This is a really serious problem. If I was an author of a recent Gigascience article I would be furious about this. Recent articles there are completely invisible to literature searches performed at PubMed. This has affected 49 articles in the December Issue (Vol 5 Issue 1), as well as 15 advance access articles that haven’t been assigned an issue yet. Hundreds, perhaps thousands of authors are affected by this. If I were OUP I would make this bug the highest priority to fix. 

7.) Mathematical equations failing to render in the HTML (on any browser) [update 2]

As spotted by Brian O’Meara and independently confirmed by Joseph Brown. See below for an example:


8.) Article landing pages with no article title or authorship details visible

This bug is affecting articles at Evolution, Medicine & Public Health, Gigascience, Nucleic Acids Research and probably more. I’m certain it is not a ‘deliberate’ style choice.

9.) Some DOIs redirecting to placeholder PDFs (instead of actual content)

10.) Article Views data appears to have been reset to zero


I note that OUP have put out a statement to “apologize sincerely” for these issues. But I am not convinced a mere apology is enough compensation when many of the errors remain unfixed.

I call upon libraries, authors of recent articles in OUP journals, and academic societies that publish with OUP to seriously consider taking further action about this matter. Many of these problems have been present at OUP journals since at least January 13th 2017. OUP have been incredibly slow to identify and fix these problems and many of them should not have been problems in the first place – completely avoidable with adequate testing.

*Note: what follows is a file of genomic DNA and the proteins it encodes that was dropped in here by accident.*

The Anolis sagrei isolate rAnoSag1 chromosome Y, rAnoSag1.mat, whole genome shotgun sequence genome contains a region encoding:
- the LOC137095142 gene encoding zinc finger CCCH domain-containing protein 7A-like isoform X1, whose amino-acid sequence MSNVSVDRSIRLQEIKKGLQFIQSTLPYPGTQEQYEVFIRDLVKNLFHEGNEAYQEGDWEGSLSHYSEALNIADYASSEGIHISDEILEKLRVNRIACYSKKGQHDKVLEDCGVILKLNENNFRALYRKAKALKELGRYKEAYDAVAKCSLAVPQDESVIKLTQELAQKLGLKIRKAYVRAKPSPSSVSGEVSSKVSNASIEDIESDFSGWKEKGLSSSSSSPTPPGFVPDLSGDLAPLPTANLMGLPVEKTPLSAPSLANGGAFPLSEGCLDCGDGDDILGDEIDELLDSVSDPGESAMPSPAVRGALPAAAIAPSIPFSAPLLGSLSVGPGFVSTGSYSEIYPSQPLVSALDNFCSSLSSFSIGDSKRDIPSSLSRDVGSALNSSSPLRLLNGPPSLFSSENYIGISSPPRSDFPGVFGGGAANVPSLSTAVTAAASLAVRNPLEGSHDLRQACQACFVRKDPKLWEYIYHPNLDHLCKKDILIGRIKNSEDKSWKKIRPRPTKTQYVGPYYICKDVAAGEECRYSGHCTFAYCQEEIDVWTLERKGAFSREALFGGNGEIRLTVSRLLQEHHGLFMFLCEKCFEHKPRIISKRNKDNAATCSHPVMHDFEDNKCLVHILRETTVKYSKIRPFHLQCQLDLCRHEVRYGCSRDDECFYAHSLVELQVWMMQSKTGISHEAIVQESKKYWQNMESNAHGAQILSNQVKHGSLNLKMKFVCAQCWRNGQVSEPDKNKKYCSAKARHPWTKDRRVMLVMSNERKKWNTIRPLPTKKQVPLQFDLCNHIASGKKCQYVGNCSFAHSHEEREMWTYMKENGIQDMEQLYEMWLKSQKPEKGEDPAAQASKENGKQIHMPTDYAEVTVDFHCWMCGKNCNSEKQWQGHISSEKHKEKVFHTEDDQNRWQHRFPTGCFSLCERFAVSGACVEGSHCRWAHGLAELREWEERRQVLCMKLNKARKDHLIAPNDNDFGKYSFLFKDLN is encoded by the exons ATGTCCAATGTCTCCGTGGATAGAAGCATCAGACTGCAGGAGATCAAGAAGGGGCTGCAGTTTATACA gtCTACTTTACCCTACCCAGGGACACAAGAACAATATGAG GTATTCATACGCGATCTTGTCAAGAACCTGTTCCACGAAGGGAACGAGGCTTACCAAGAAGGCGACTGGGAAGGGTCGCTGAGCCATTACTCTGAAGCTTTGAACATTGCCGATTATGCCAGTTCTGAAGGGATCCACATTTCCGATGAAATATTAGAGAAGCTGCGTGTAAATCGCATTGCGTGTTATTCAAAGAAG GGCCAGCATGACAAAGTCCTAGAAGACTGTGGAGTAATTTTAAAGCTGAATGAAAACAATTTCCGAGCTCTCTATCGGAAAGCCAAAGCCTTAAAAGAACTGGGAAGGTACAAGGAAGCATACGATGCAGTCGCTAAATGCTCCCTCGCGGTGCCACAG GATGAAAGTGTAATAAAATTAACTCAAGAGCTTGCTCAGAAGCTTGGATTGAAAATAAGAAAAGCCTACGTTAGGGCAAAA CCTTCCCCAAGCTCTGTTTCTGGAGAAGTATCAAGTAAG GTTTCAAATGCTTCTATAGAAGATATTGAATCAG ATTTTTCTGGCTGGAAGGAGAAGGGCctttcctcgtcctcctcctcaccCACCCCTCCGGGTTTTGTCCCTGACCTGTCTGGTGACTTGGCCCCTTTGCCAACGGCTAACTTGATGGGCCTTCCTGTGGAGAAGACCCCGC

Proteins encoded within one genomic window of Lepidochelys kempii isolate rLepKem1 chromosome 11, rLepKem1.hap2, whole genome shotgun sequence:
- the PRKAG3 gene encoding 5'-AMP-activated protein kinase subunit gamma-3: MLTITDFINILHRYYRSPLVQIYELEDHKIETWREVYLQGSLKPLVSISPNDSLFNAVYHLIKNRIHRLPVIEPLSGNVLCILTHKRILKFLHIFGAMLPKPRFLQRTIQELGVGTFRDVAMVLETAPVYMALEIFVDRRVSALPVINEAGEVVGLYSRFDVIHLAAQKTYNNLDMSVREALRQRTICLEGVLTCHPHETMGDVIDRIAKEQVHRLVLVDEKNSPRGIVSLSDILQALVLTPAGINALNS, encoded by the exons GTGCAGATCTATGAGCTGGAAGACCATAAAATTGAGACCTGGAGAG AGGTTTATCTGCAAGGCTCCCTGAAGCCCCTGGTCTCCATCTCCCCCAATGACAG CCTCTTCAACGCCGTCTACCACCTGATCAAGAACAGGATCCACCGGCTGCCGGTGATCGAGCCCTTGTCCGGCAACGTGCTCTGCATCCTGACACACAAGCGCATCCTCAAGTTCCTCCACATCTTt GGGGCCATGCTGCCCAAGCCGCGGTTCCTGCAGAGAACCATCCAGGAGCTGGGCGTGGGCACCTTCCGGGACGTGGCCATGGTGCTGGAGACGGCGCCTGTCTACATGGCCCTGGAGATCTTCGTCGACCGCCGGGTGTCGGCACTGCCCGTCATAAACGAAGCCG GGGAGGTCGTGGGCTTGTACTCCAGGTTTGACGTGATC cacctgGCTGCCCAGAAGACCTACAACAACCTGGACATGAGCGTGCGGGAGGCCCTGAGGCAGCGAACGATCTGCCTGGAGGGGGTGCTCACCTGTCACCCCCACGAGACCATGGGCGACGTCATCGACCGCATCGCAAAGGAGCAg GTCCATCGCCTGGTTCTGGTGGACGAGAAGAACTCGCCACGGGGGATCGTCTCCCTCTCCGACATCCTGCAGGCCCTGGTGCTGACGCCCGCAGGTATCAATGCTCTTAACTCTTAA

Tomorrow I will assess the situation again and update with any new reports of errors or action taken.

  • Great investigative journalism, Ross. Oxford University Press owes you a big thanks for saving them from having to hire a data scientist to diagnose their issues 👹.

    First, I’m glad that OUP is upgrading their user interface across the board. The new design is certainly an improvement. Good research deserves good presentation. For far too long, journals have lagged behind in UIUX. Nonetheless, there is something seriously wrong with the technology at OUP for the upgrade to break so many things.

    Interestingly, at least one OUP article had disappeared on November 20, 2016:

    So perhaps this issue is not new, but has only recently been systematically characterized. I’ve been hounding OUP for years now on unrelated issues. See the following issues, which mainly have to do with incorrect DOI metadata:

    All these issues suggest the technology at OUP is lacking. I’ve observed most other journals have immense technological difficulty and reliance on awful platforms — the primary exception being PeerJ, which has excellent technology. Journals need to realize that they are inescapably tech companies. They need to be hiring real software engineers and architects. They need to overhaul broken systems.

    The technology behind a journal is nothing that advanced. Jesse Spaulding, working primarily solo, made in ~2 years. The interface and features are far ahead of most journals. Major corporations such as OUP should bite the bullet (a tiny portion of their hefty revenues) and hire a strong technology team.